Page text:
Rangers’ Yu Darvish escapes worse news

08/14/2014 10:02 PM

11/12/2014 7:48 PM

In a season filled with depressing diagnoses, the word on Yu Darvish’s elbow Thursday seemed to almost need hallelujahs and trumpets.

“Yu’s MRI showed a mild elbow inflammation,” Texas Rangers vice president of communications John Blake announced.

“Dr. [Keith] Meister said there is no indication that this is a long-term situation. The timeline for his return will be determined based on Yu’s symptoms, and when the soreness subsides he can resume throwing.”

Darvish, the All-Star ace of the Rangers’ already injury-depleted pitching staff, reported that he is experiencing no pain, just discomfort.

Kind of like the Rangers’ season, in other words.

Darvish was placed on the disabled list Wednesday, which means he will miss at least two starts. The soreness in his right elbow is similar to what he experienced at the start of the 2011 season in Japan, he said, but the discomfort is noticeably milder.

“I couldn’t even play catch back then, it was so painful,” Darvish said. “I don’t feel pain right now, but I remember I had pain back then.”

The 2011 season was Darvish’s final one in Japan. Even after feeling his elbow ache on that Opening Day, he rebounded to make 28 starts, pitch 232 innings and allow opponents only a .190 batting average.

When asked Thursday whether he was concerned by this MRI diagnosis, Darvish answered, “Not too concerned. I think I could have thrown if I wanted to today. So I am just taking a precautionary measure.”

Darvish leads the pitching staff in starts (22), innings (144 1/3) and just about everything else. Well-ensconced in last place in the AL West, the Rangers don’t really need Darvish to be adding to those totals.

“Like you said, I am competitive and I want to go out there and compete,” he said. “But I’m also thinking about the long-term situation. I don’t want to go out there and risk my future.

“I don’t want my elbow to be aggravated because I went out there. So I think it’s a good decision that I’m taking right now.”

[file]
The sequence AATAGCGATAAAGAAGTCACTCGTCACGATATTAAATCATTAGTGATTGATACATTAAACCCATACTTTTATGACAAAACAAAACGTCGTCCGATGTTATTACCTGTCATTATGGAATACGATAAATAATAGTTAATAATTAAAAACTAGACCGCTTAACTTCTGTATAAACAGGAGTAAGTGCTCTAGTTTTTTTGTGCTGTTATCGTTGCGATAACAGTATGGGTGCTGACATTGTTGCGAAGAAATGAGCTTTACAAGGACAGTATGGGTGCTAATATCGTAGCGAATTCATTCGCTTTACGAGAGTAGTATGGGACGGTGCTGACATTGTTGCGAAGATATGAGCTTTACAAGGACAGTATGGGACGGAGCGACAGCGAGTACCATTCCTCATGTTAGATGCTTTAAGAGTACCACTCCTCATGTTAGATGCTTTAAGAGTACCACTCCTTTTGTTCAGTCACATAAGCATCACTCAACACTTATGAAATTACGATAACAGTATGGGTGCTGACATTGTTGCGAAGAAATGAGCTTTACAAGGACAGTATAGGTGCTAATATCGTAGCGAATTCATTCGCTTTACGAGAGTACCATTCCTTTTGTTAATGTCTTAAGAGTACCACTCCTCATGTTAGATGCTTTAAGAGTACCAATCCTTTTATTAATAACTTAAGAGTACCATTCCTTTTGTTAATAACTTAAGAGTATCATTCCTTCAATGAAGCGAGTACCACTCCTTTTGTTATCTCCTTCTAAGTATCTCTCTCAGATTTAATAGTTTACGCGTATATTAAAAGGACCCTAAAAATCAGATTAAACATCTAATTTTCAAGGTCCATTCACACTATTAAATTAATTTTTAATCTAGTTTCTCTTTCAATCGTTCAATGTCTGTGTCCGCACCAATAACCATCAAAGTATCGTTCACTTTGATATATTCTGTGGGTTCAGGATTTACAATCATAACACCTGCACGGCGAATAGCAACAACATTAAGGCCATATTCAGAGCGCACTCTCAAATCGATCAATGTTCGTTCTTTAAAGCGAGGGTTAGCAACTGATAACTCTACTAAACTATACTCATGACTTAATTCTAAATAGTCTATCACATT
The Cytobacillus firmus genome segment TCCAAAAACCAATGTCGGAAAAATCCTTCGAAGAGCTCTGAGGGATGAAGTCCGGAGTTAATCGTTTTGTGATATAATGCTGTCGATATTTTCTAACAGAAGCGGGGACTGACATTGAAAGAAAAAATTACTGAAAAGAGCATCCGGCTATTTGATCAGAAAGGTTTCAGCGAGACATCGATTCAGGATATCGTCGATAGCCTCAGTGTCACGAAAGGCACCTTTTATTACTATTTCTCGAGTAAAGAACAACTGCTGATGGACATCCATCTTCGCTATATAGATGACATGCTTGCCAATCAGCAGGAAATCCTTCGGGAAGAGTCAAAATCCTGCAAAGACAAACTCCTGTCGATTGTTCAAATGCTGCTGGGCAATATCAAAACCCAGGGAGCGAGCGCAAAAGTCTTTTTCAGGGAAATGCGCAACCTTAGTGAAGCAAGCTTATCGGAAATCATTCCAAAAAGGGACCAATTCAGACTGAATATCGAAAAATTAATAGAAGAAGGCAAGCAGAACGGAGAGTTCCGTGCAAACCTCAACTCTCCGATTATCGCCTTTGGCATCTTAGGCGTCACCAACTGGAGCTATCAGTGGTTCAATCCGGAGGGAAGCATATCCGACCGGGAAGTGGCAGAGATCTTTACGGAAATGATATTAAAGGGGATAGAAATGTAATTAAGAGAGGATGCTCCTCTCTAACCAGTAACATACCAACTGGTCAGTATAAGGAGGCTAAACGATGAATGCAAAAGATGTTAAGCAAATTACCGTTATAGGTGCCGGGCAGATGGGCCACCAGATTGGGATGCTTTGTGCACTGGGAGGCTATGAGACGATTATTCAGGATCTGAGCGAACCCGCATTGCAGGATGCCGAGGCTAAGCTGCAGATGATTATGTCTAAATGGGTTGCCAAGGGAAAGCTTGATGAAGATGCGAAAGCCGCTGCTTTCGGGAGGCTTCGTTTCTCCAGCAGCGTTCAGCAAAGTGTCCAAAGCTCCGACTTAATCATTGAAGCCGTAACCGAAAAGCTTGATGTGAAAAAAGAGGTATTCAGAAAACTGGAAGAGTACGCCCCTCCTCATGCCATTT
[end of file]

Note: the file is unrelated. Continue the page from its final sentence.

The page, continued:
Darvish ought to know. In his third season in Major League Baseball, he has shown himself to be as attuned to his body’s stresses and strains as any pitcher the Rangers have.

Too attuned, some may ask? For a talent as valuable to the club as Darvish is, there should be no such thing as downplaying an elbow or arm concern. He’s earned the right to be pampered.

It would be folly for this year’s team to rush him back to the mound before he’s completely healthy.

What would be the point? The Rangers began the night with a 47-73 record and with 100 losses clearly within reach.

Meh. At this point of the season, after burning through 56 players and 24 trips to the disabled list, Rangers fans should be anesthetized enough that 100 defeats and finishing behind the Astros have little or no meaning.

Darvish, nevertheless, was asked Thursday whether he would consider pitching if the Rangers were still in a pennant race.

After a long pause, Darvish answered, “It’s a difficult question. I want to throw. I want to pitch. I think I could, if I pushed myself.”

But why push? At this point, don’t the Rangers get more out of measuring stand-in starter Robbie Ross’ progress than Darvish trying to win his 11th game?

(Minimal progress by Ross was noted Thursday, by the way).

For now, therefore, Darvish waits and tries to recover, the way that so many Rangers pitchers have had to this season.

His diagnosis — no pain, just discomfort — could have been much worse.

Did anybody else hear a choir and trumpets?

About Gil LeBreton

Gil LeBreton


Gil LeBreton has been entertaining and informing Star-Telegram readers for more than 34 years. He worked for newspapers in his hometown of New Orleans, Baton Rouge, Kansas City and Baltimore before finding his true home in Texas. Over the years he's covered 25 Super Bowls, 16 Olympic Games (9 summer, 7 winter), soccer's World Cup, the Masters, the Tour de France, saw Muhammad Ali box, Paul Newman drive a race car and Prince Albert try to steer a bobsled.

A Vietnam veteran, Gil and his wife Gail have two children -- J.P., a computer game designer in San Francisco, and Elise, an actress living in New York. Gil also once briefly held the WBC Junior Welterweight title belt -- he had to, because the guy he was interviewing, champ Bruce Curry, had to suddenly step into the men's room.

Email Gil at gilebreton@star-telegram.com

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